We know it’s important to make sure users know how to use the statistics we produce so we’re also working towards releasing an assessment of the effect of taking a census during a period of change alongside the first population estimates. A small number of topics are likely to reflect pandemic related circumstances, for example commuting patterns.  As we complete the final stages of processing and quality assurance, we’ll be able to understand any such impacts in more detail and publish our findings.  

Census data already making a difference 

During the pandemic, we met the demands for rapid and real-time data to inform the response and I’m proud to say provisional Census 2021 information was used to help understand vaccination rates by occupation. Provisional country of birth counts from Census 2021 are also being used to inform critical work responding to the Russian invasion of Ukraine 

It’s crucial we’re flexible and responsive to new or urgent requirements so we keep our work under review and in exceptional circumstances, and under the strictest terms, have shown we can make use of new data sources as they became available. 

Engaging statisticians of the future 

With the Census 2021 first results due out this summer what better time to inspire young minds about the census and statistics? This week we’ve released a range of teaching resources as part of the ongoing award-winning Let’s Count! campaign for primary schools in which we’re working with education resource centre, iChild, to bring census data to life in classrooms across England and Wales.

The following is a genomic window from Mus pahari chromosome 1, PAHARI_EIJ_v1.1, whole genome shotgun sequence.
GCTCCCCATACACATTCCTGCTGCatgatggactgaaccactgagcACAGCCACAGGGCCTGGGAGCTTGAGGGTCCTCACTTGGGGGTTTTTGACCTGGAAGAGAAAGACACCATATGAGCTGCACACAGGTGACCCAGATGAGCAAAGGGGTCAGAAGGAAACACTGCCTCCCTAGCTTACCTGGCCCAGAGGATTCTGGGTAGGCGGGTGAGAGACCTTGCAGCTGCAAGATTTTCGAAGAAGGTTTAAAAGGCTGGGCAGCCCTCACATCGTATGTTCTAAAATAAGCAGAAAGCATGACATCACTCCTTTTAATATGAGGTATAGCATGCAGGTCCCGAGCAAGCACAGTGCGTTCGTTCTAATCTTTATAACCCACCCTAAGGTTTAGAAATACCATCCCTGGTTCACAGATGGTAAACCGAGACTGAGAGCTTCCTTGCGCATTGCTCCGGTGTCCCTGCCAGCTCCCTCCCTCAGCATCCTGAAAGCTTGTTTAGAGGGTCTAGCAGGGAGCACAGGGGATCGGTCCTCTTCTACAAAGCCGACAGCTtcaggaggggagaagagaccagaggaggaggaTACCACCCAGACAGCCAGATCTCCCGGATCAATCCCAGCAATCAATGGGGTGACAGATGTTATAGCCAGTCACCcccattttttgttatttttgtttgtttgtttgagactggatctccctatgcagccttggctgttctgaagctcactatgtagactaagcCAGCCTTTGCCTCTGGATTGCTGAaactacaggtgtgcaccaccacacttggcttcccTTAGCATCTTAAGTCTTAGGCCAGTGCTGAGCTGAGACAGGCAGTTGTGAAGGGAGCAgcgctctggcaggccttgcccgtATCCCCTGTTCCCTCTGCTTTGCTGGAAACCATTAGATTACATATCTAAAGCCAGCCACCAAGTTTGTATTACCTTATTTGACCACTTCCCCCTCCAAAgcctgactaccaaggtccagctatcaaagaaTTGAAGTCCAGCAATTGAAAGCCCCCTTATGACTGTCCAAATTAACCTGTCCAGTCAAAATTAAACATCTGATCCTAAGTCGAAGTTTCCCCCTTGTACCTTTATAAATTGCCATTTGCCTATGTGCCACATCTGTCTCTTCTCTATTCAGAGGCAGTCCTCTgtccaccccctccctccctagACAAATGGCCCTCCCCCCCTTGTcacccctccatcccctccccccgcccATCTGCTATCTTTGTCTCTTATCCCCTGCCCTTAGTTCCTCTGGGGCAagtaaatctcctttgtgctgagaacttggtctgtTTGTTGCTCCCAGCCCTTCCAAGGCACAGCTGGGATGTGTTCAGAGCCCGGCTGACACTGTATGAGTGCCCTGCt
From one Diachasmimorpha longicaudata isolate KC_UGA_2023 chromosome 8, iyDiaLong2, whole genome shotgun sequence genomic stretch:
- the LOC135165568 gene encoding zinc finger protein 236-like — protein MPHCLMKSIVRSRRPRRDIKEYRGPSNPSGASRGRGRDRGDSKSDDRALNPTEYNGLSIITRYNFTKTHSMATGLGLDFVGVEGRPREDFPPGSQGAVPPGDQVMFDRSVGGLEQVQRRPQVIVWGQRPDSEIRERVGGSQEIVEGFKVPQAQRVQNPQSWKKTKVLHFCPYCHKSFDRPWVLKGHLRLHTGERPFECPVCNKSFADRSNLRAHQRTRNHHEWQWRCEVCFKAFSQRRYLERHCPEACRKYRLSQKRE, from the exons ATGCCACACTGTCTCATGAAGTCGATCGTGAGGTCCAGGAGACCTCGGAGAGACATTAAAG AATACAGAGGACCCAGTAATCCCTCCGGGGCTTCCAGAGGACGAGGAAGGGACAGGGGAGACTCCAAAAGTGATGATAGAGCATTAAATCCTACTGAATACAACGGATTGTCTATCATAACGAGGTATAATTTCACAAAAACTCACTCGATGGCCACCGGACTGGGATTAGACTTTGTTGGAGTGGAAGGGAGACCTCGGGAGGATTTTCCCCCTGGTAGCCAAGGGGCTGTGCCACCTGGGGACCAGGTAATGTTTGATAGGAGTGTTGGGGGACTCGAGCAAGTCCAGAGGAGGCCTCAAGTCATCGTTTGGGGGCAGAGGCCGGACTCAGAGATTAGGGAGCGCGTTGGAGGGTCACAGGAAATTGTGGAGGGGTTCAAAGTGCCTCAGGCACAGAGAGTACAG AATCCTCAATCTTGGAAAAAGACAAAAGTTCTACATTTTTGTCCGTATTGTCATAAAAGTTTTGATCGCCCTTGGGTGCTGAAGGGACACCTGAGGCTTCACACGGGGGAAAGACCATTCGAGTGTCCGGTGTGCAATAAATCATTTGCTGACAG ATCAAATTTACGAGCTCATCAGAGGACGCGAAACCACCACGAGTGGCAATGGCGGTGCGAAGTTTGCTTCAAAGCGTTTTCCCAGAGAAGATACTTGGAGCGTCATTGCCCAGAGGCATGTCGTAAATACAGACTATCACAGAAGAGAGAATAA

An incredible 1,200 schools across England and Wales have so far registered this year and that means already more than a quarter of a million children will be benefiting from five new easy-to-use lessons. They will gain an understanding of the importance of the census and how we turn the information we collect into statistics which will help them, their school and their local area. For instant access to the new resources, all primary schools can simply register for this year’s programme at  

Five billion statistics over the next two years 

The census and statistics are my favourite subjects, so being interviewed for this podcast was a dream for me. We discussed some of our world leading methods for statistical disclosure control, local area adjustment and a process called capture, recapture. You can read the short book Trout, Catfish & Roach, I wrote about the latter here. 

In the podcast I do admit I was one of those people who received a reminder letter to submit my census questionnaire because I was waiting to find out if two of my family would be returning from overseas travel in time to be included. I also estimate that the hard work currently going on to get the best information from the census for decision makers in every area will mean we will publish an incredible five billion census statistics over the next two years, which will paint the most fantastically rich picture of all our local communities.  

We’re also working towards publishing quicker and more regular population statistics using administrative data sources and we will keep data users updated about the vast amount of work going on as we progress throughout the year. 


Pete Benton

Pete Benton is Deputy National Statistician for Health, Population and Methods